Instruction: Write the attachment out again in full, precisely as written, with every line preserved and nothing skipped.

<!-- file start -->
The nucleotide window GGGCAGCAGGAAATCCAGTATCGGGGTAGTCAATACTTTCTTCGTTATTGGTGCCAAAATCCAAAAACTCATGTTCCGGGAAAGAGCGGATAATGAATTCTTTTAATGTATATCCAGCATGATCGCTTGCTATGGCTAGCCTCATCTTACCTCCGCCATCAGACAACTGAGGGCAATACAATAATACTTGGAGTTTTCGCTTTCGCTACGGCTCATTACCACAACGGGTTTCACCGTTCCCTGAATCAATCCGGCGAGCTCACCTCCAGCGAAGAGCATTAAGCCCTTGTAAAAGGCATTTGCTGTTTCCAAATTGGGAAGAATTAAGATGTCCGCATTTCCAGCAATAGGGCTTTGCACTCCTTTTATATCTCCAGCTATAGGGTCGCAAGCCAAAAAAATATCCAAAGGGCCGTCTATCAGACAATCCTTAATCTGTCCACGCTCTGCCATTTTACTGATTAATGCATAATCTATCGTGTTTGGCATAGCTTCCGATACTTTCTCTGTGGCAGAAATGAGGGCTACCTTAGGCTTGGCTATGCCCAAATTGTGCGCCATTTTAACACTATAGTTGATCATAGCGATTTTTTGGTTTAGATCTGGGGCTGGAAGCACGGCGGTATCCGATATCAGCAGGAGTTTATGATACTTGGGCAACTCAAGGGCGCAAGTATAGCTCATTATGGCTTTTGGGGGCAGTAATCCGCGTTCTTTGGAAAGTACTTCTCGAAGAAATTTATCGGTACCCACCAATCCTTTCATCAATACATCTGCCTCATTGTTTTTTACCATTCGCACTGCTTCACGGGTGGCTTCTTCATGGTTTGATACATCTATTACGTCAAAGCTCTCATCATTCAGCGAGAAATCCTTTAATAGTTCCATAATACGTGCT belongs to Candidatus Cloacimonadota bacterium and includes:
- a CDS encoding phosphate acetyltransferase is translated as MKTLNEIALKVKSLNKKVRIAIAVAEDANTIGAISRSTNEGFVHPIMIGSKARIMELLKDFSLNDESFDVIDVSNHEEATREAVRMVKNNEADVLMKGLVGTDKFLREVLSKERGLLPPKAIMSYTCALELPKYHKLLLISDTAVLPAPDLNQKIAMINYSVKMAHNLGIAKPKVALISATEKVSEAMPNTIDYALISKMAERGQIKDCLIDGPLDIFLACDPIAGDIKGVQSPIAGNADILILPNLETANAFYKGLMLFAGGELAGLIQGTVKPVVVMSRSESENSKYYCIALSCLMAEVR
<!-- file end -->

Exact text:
The nucleotide window GGGCAGCAGGAAATCCAGTATCGGGGTAGTCAATACTTTCTTCGTTATTGGTGCCAAAATCCAAAAACTCATGTTCCGGGAAAGAGCGGATAATGAATTCTTTTAATGTATATCCAGCATGATCGCTTGCTATGGCTAGCCTCATCTTACCTCCGCCATCAGACAACTGAGGGCAATACAATAATACTTGGAGTTTTCGCTTTCGCTACGGCTCATTACCACAACGGGTTTCACCGTTCCCTGAATCAATCCGGCGAGCTCACCTCCAGCGAAGAGCATTAAGCCCTTGTAAAAGGCATTTGCTGTTTCCAAATTGGGAAGAATTAAGATGTCCGCATTTCCAGCAATAGGGCTTTGCACTCCTTTTATATCTCCAGCTATAGGGTCGCAAGCCAAAAAAATATCCAAAGGGCCGTCTATCAGACAATCCTTAATCTGTCCACGCTCTGCCATTTTACTGATTAATGCATAATCTATCGTGTTTGGCATAGCTTCCGATACTTTCTCTGTGGCAGAAATGAGGGCTACCTTAGGCTTGGCTATGCCCAAATTGTGCGCCATTTTAACACTATAGTTGATCATAGCGATTTTTTGGTTTAGATCTGGGGCTGGAAGCACGGCGGTATCCGATATCAGCAGGAGTTTATGATACTTGGGCAACTCAAGGGCGCAAGTATAGCTCATTATGGCTTTTGGGGGCAGTAATCCGCGTTCTTTGGAAAGTACTTCTCGAAGAAATTTATCGGTACCCACCAATCCTTTCATCAATACATCTGCCTCATTGTTTTTTACCATTCGCACTGCTTCACGGGTGGCTTCTTCATGGTTTGATACATCTATTACGTCAAAGCTCTCATCATTCAGCGAGAAATCCTTTAATAGTTCCATAATACGTGCT belongs to Candidatus Cloacimonadota bacterium and includes:
- a CDS encoding phosphate acetyltransferase is translated as MKTLNEIALKVKSLNKKVRIAIAVAEDANTIGAISRSTNEGFVHPIMIGSKARIMELLKDFSLNDESFDVIDVSNHEEATREAVRMVKNNEADVLMKGLVGTDKFLREVLSKERGLLPPKAIMSYTCALELPKYHKLLLISDTAVLPAPDLNQKIAMINYSVKMAHNLGIAKPKVALISATEKVSEAMPNTIDYALISKMAERGQIKDCLIDGPLDIFLACDPIAGDIKGVQSPIAGNADILILPNLETANAFYKGLMLFAGGELAGLIQGTVKPVVVMSRSESENSKYYCIALSCLMAEVR